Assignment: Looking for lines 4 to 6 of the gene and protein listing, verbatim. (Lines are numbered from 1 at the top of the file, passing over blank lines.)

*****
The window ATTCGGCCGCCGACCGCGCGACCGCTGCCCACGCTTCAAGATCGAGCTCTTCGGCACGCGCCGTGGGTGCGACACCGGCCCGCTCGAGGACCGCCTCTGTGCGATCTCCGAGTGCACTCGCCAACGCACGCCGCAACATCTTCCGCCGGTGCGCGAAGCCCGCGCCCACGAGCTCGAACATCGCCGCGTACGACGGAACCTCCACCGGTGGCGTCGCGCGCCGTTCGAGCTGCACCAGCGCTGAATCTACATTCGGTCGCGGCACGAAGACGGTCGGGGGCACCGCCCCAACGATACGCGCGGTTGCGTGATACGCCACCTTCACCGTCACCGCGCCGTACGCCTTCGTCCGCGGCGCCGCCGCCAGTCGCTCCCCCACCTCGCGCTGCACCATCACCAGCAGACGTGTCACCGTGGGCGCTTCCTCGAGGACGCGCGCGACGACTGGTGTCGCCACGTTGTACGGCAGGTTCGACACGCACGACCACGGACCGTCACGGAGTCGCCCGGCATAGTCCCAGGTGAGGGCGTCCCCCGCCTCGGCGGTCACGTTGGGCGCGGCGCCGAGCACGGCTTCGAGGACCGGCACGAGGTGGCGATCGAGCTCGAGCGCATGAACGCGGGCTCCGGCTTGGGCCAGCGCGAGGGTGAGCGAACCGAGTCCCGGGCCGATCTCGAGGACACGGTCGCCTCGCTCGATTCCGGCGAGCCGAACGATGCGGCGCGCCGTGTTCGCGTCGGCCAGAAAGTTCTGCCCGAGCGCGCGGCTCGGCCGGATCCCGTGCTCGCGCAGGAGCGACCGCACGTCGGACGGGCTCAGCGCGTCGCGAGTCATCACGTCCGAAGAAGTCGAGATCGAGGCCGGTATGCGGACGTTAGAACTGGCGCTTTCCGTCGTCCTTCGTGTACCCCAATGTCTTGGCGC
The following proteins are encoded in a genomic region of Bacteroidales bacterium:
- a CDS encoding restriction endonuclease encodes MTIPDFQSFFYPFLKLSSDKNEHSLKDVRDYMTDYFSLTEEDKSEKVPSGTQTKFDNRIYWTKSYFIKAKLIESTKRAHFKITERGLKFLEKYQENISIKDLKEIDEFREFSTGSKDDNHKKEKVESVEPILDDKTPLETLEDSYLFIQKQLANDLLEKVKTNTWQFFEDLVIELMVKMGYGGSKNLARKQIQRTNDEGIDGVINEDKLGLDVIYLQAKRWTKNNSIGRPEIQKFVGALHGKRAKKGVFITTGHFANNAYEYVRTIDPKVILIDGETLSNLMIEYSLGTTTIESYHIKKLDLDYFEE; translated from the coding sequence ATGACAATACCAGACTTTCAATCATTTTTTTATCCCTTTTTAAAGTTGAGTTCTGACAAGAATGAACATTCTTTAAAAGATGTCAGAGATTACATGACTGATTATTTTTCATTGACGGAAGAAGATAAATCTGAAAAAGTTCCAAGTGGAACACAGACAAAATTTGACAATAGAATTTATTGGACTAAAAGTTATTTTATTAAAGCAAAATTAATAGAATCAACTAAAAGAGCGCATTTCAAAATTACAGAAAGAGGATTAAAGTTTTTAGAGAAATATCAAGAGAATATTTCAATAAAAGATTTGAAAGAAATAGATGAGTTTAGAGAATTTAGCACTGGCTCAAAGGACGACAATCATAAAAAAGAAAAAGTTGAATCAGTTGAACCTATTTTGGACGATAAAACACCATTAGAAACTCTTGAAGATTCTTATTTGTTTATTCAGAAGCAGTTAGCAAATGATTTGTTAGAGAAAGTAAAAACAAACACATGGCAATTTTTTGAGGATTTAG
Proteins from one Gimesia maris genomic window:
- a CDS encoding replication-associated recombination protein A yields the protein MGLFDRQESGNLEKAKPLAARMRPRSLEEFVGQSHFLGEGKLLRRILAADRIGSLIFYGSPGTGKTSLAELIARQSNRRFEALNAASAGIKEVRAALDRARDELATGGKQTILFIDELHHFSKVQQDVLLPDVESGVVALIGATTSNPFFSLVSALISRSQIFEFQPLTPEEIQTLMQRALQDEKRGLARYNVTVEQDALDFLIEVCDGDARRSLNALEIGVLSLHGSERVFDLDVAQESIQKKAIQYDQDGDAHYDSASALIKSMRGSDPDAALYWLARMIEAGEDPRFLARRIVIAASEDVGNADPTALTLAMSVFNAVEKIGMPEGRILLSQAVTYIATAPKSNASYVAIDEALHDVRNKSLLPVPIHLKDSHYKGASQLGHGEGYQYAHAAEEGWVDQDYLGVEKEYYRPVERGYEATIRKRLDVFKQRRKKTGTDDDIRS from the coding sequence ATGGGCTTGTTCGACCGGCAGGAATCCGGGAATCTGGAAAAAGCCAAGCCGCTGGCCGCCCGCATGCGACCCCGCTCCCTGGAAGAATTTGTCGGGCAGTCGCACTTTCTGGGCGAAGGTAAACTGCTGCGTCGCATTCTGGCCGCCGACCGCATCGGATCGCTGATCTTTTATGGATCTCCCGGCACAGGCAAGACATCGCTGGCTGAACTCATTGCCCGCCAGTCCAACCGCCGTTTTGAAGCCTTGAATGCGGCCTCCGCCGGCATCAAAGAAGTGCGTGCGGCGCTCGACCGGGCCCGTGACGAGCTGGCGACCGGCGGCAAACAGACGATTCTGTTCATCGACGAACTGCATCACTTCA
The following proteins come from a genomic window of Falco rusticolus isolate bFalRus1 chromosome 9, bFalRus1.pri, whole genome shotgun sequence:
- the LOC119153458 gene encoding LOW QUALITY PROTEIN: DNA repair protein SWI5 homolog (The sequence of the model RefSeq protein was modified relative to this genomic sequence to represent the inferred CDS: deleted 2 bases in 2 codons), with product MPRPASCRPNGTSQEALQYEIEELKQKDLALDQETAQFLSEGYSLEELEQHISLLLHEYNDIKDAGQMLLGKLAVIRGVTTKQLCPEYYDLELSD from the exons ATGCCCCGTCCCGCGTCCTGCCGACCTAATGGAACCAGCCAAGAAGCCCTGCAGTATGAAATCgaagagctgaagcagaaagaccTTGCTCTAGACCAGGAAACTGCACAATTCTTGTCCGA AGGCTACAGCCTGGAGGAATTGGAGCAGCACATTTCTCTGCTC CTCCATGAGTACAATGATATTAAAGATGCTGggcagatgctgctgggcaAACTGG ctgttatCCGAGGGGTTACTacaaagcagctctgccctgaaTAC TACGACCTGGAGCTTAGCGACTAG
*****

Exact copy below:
Proteins from one Gimesia maris genomic window:
- a CDS encoding replication-associated recombination protein A yields the protein MGLFDRQESGNLEKAKPLAARMRPRSLEEFVGQSHFLGEGKLLRRILAADRIGSLIFYGSPGTGKTSLAELIARQSNRRFEALNAASAGIKEVRAALDRARDELATGGKQTILFIDELHHFSKVQQDVLLPDVESGVVALIGATTSNPFFSLVSALISRSQIFEFQPLTPEEIQTLMQRALQDEKRGLARYNVTVEQDALDFLIEVCDGDARRSLNALEIGVLSLHGSERVFDLDVAQESIQKKAIQYDQDGDAHYDSASALIKSMRGSDPDAALYWLARMIEAGEDPRFLARRIVIAASEDVGNADPTALTLAMSVFNAVEKIGMPEGRILLSQAVTYIATAPKSNASYVAIDEALHDVRNKSLLPVPIHLKDSHYKGASQLGHGEGYQYAHAAEEGWVDQDYLGVEKEYYRPVERGYEATIRKRLDVFKQRRKKTGTDDDIRS from the coding sequence ATGGGCTTGTTCGACCGGCAGGAATCCGGGAATCTGGAAAAAGCCAAGCCGCTGGCCGCCCGCATGCGACCCCGCTCCCTGGAAGAATTTGTCGGGCAGTCGCACTTTCTGGGCGAAGGTAAACTGCTGCGTCGCATTCTGGCCGCCGACCGCATCGGATCGCTGATCTTTTATGGATCTCCCGGCACAGGCAAGACATCGCTGGCTGAACTCATTGCCCGCCAGTCCAACCGCCGTTTTGAAGCCTTGAATGCGGCCTCCGCCGGCATCAAAGAAGTGCGTGCGGCGCTCGACCGGGCCCGTGACGAGCTGGCGACCGGCGGCAAACAGACGATTCTGTTCATCGACGAACTGCATCACTTCA
The following proteins come from a genomic window of Falco rusticolus isolate bFalRus1 chromosome 9, bFalRus1.pri, whole genome shotgun sequence: